Where at all possible, search for jobs that you could follow through on long term as involving and rewarding. Go for the jobs you could really find a sense of happiness in. This is a core quality of life matter and how you address it will affect your happiness and health and that of your family too.

If you are simply looking for a short term opportunity to hold you over financially while you look for a longer term position – an umbrella job that can help keep the rain off, go for the salary and benefits and keep looking. But if you are looking longer term, do a self-assessment and search from there.

I am going to focus here on two self-assessment exercises that I have found of value in developing my own career, and that have been vitally helpful to me in times of career transition. I will start out by acknowledging their source in The Five O’Clock Club and in their books, which you can find on their web site.

The Seven Stories Exercise:

This is one of the most fundamental self-assessment exercises you can do and it is one of the most enlightening steps you can take in restarting a search with your Plan B. First of all, take your time doing this. Don’t simply try to burn through it as quickly as you can write to get it out of the way. If you just rush through your self-assessment you will probably just write a job description of stuff you have recently been doing and you will gain nothing from this. Get a pad and a pen or pencil or set up a Word of other document on your computer and add to your assessment and stop and think, set it aside for a few hours or until the next day and go back to it again and add some more. Keep this an open, ongoing exercise for a while as you search too, using it as a reality check on what you are doing there. And now the exercise itself:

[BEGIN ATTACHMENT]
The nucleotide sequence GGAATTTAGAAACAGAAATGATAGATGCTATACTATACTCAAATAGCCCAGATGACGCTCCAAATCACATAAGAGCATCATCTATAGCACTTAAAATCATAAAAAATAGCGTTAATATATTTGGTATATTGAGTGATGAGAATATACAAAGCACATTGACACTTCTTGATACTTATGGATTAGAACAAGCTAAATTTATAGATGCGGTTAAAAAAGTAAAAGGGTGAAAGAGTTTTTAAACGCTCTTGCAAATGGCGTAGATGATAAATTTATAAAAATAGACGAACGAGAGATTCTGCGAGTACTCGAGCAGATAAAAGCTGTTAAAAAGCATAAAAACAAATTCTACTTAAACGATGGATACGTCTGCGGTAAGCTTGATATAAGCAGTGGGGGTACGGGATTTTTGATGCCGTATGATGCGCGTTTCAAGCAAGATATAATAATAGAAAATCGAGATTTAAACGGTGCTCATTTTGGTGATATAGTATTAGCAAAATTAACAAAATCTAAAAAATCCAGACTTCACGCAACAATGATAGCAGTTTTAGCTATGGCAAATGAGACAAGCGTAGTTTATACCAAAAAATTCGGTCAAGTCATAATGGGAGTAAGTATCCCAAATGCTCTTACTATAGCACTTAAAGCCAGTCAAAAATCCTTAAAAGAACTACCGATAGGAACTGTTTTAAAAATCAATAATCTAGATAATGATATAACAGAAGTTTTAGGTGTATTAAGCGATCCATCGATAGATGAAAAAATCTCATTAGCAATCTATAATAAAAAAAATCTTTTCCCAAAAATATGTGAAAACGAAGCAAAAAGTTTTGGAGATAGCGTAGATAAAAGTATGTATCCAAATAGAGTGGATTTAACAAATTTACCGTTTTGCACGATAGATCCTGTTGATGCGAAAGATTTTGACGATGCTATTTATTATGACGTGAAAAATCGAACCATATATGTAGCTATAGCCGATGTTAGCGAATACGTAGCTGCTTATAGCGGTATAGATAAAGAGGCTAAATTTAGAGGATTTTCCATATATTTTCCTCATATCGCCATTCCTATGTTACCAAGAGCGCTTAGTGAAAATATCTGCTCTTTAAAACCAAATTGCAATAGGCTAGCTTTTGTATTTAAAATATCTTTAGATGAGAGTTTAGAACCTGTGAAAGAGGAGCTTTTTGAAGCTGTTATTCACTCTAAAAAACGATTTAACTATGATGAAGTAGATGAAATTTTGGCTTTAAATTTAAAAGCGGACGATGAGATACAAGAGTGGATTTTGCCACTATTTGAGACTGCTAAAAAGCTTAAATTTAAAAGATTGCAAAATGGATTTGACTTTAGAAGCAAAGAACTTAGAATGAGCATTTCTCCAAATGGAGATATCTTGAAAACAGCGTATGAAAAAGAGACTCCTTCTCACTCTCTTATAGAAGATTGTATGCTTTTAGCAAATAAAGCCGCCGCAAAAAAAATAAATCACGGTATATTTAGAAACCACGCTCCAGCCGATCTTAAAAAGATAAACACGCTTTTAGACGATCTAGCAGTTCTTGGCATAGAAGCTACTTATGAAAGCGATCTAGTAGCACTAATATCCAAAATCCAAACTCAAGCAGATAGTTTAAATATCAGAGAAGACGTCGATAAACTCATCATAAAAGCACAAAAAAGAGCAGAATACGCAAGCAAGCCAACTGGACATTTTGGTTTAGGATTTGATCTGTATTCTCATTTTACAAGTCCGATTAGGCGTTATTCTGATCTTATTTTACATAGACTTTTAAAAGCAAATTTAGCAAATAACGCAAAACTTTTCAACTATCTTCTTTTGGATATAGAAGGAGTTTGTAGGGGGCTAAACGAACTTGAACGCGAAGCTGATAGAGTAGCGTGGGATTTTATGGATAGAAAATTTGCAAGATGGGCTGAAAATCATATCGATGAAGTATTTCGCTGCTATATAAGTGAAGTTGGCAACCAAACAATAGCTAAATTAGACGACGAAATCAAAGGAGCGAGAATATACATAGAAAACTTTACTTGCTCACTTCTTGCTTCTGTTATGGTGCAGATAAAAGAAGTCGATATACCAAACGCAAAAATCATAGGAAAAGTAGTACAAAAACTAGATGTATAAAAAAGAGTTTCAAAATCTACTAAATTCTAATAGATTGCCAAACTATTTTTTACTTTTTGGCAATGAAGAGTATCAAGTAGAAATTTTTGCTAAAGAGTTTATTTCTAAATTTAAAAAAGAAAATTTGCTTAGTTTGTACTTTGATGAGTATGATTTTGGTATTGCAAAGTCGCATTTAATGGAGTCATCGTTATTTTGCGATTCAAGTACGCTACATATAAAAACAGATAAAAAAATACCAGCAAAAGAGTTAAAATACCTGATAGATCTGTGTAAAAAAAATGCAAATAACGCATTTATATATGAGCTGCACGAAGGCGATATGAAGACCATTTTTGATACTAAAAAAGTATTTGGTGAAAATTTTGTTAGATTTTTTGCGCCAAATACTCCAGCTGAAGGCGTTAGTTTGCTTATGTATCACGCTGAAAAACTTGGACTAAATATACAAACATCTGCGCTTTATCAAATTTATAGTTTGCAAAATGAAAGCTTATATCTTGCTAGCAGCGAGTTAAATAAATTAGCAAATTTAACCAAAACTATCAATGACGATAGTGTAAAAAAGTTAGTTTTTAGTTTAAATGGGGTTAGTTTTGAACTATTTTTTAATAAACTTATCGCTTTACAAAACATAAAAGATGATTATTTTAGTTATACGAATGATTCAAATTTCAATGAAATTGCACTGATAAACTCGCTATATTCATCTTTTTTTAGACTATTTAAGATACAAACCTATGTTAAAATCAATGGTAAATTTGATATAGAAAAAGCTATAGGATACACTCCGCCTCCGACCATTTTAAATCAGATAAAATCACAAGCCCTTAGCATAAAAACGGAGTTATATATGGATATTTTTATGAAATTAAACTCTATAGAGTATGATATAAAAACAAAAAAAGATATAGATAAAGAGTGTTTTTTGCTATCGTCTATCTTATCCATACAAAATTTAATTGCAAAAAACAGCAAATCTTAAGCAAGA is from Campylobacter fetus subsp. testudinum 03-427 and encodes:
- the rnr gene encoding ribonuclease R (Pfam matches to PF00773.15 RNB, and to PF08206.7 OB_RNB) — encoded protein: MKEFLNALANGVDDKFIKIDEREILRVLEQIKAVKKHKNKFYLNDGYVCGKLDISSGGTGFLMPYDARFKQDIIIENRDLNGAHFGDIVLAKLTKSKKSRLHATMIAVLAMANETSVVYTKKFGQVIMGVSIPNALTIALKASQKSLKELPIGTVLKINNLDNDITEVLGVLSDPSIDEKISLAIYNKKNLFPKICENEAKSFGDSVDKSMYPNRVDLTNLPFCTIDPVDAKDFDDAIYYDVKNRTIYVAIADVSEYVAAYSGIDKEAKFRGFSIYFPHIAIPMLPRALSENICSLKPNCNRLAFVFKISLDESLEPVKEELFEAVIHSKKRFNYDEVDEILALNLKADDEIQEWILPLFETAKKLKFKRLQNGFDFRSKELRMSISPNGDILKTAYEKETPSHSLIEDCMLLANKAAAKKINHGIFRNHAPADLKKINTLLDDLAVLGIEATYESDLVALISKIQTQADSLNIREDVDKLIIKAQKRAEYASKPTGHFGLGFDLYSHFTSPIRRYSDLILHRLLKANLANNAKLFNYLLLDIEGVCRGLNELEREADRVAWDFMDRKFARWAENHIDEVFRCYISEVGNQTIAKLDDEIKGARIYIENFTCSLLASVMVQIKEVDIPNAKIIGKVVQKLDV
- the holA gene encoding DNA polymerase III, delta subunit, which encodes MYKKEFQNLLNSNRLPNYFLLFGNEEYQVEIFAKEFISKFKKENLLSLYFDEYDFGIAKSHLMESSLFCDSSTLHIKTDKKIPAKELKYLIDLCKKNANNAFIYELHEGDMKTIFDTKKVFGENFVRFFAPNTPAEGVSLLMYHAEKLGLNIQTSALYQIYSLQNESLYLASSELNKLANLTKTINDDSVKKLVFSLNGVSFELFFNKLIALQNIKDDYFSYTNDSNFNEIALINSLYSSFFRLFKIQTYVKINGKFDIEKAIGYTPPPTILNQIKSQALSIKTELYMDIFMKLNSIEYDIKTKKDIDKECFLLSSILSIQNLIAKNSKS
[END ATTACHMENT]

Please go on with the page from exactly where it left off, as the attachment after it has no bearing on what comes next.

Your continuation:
• Start out by jotting down as labels to jog your memory, as many points from your past as you can come up with. Look for the things you have done and been actively involved in that have given you a real sense of satisfaction and fulfillment.